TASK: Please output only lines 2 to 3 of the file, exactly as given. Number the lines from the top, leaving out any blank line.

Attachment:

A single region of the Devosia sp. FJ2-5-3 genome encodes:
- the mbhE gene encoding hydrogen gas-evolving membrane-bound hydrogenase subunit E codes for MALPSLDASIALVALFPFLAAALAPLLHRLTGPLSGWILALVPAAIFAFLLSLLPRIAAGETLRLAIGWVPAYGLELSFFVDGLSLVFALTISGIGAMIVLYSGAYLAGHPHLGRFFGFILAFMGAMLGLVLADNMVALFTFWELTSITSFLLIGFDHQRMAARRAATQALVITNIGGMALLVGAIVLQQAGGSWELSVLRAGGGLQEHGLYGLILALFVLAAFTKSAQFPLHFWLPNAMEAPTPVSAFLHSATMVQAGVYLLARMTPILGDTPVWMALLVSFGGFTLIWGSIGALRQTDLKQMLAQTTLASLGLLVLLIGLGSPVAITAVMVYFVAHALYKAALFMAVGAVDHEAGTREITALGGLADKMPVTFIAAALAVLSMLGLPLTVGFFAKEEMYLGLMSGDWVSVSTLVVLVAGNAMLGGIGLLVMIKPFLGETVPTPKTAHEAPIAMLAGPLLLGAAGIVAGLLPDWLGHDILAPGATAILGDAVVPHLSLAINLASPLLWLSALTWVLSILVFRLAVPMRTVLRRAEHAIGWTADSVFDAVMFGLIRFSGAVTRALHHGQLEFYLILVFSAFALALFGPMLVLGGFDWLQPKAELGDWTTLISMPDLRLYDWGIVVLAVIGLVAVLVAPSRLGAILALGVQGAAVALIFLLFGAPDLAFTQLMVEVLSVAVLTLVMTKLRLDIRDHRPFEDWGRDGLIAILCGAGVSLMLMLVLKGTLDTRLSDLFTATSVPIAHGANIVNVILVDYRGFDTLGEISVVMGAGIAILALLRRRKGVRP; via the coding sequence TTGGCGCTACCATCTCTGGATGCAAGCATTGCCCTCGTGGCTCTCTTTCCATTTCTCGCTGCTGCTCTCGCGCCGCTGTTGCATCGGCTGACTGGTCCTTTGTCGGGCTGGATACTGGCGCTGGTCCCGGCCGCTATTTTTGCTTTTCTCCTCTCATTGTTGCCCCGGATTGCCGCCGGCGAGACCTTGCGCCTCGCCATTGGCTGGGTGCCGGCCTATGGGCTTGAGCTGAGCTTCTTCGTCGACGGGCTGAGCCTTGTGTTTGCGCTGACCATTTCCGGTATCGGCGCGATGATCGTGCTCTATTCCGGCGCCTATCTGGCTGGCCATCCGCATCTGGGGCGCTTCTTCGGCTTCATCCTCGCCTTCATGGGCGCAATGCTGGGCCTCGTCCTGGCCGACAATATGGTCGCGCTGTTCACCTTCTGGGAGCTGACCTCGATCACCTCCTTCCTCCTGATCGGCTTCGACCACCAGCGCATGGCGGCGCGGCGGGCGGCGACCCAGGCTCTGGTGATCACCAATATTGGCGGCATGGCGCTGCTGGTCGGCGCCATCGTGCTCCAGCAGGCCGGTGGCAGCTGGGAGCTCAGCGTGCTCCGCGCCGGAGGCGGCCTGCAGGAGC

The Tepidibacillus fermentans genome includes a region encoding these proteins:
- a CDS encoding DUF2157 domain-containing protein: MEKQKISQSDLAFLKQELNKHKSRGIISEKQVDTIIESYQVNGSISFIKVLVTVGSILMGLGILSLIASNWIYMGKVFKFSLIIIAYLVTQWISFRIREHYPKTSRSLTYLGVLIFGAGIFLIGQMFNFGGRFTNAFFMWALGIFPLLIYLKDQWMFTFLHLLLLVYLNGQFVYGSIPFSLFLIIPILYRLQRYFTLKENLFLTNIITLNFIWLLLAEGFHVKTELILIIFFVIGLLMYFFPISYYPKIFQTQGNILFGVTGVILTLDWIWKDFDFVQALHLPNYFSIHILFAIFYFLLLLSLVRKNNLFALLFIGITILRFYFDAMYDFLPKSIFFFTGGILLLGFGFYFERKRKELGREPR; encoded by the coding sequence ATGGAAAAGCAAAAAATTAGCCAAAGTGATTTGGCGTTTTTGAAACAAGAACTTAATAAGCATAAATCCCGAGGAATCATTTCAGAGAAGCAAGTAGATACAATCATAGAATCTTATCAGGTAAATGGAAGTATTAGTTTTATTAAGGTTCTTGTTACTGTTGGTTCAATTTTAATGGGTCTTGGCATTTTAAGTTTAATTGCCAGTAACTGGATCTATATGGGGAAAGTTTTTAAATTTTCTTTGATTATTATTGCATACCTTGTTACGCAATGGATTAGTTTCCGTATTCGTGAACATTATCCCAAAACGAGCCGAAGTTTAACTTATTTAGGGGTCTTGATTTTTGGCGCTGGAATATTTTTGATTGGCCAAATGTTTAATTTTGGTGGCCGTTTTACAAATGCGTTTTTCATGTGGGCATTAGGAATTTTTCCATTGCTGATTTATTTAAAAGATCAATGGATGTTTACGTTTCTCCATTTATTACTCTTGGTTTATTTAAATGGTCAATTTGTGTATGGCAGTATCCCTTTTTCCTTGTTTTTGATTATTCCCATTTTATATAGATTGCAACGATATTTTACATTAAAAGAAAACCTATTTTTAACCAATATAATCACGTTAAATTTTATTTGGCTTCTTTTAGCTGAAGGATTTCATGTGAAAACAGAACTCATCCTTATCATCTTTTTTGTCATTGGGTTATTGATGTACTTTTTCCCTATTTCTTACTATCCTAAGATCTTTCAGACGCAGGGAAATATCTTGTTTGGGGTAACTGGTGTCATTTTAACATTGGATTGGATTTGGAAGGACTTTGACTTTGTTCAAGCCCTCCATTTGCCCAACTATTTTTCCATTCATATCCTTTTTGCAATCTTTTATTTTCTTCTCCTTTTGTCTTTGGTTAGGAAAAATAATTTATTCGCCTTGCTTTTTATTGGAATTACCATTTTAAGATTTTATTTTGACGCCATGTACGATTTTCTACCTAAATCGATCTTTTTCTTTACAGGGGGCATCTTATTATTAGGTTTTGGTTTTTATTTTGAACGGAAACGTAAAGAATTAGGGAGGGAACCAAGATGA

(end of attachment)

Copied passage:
- the mbhE gene encoding hydrogen gas-evolving membrane-bound hydrogenase subunit E codes for MALPSLDASIALVALFPFLAAALAPLLHRLTGPLSGWILALVPAAIFAFLLSLLPRIAAGETLRLAIGWVPAYGLELSFFVDGLSLVFALTISGIGAMIVLYSGAYLAGHPHLGRFFGFILAFMGAMLGLVLADNMVALFTFWELTSITSFLLIGFDHQRMAARRAATQALVITNIGGMALLVGAIVLQQAGGSWELSVLRAGGGLQEHGLYGLILALFVLAAFTKSAQFPLHFWLPNAMEAPTPVSAFLHSATMVQAGVYLLARMTPILGDTPVWMALLVSFGGFTLIWGSIGALRQTDLKQMLAQTTLASLGLLVLLIGLGSPVAITAVMVYFVAHALYKAALFMAVGAVDHEAGTREITALGGLADKMPVTFIAAALAVLSMLGLPLTVGFFAKEEMYLGLMSGDWVSVSTLVVLVAGNAMLGGIGLLVMIKPFLGETVPTPKTAHEAPIAMLAGPLLLGAAGIVAGLLPDWLGHDILAPGATAILGDAVVPHLSLAINLASPLLWLSALTWVLSILVFRLAVPMRTVLRRAEHAIGWTADSVFDAVMFGLIRFSGAVTRALHHGQLEFYLILVFSAFALALFGPMLVLGGFDWLQPKAELGDWTTLISMPDLRLYDWGIVVLAVIGLVAVLVAPSRLGAILALGVQGAAVALIFLLFGAPDLAFTQLMVEVLSVAVLTLVMTKLRLDIRDHRPFEDWGRDGLIAILCGAGVSLMLMLVLKGTLDTRLSDLFTATSVPIAHGANIVNVILVDYRGFDTLGEISVVMGAGIAILALLRRRKGVRP; via the coding sequence TTGGCGCTACCATCTCTGGATGCAAGCATTGCCCTCGTGGCTCTCTTTCCATTTCTCGCTGCTGCTCTCGCGCCGCTGTTGCATCGGCTGACTGGTCCTTTGTCGGGCTGGATACTGGCGCTGGTCCCGGCCGCTATTTTTGCTTTTCTCCTCTCATTGTTGCCCCGGATTGCCGCCGGCGAGACCTTGCGCCTCGCCATTGGCTGGGTGCCGGCCTATGGGCTTGAGCTGAGCTTCTTCGTCGACGGGCTGAGCCTTGTGTTTGCGCTGACCATTTCCGGTATCGGCGCGATGATCGTGCTCTATTCCGGCGCCTATCTGGCTGGCCATCCGCATCTGGGGCGCTTCTTCGGCTTCATCCTCGCCTTCATGGGCGCAATGCTGGGCCTCGTCCTGGCCGACAATATGGTCGCGCTGTTCACCTTCTGGGAGCTGACCTCGATCACCTCCTTCCTCCTGATCGGCTTCGACCACCAGCGCATGGCGGCGCGGCGGGCGGCGACCCAGGCTCTGGTGATCACCAATATTGGCGGCATGGCGCTGCTGGTCGGCGCCATCGTGCTCCAGCAGGCCGGTGGCAGCTGGGAGCTCAGCGTGCTCCGCGCCGGAGGCGGCCTGCAGGAGC

The Tepidibacillus fermentans genome includes a region encoding these proteins: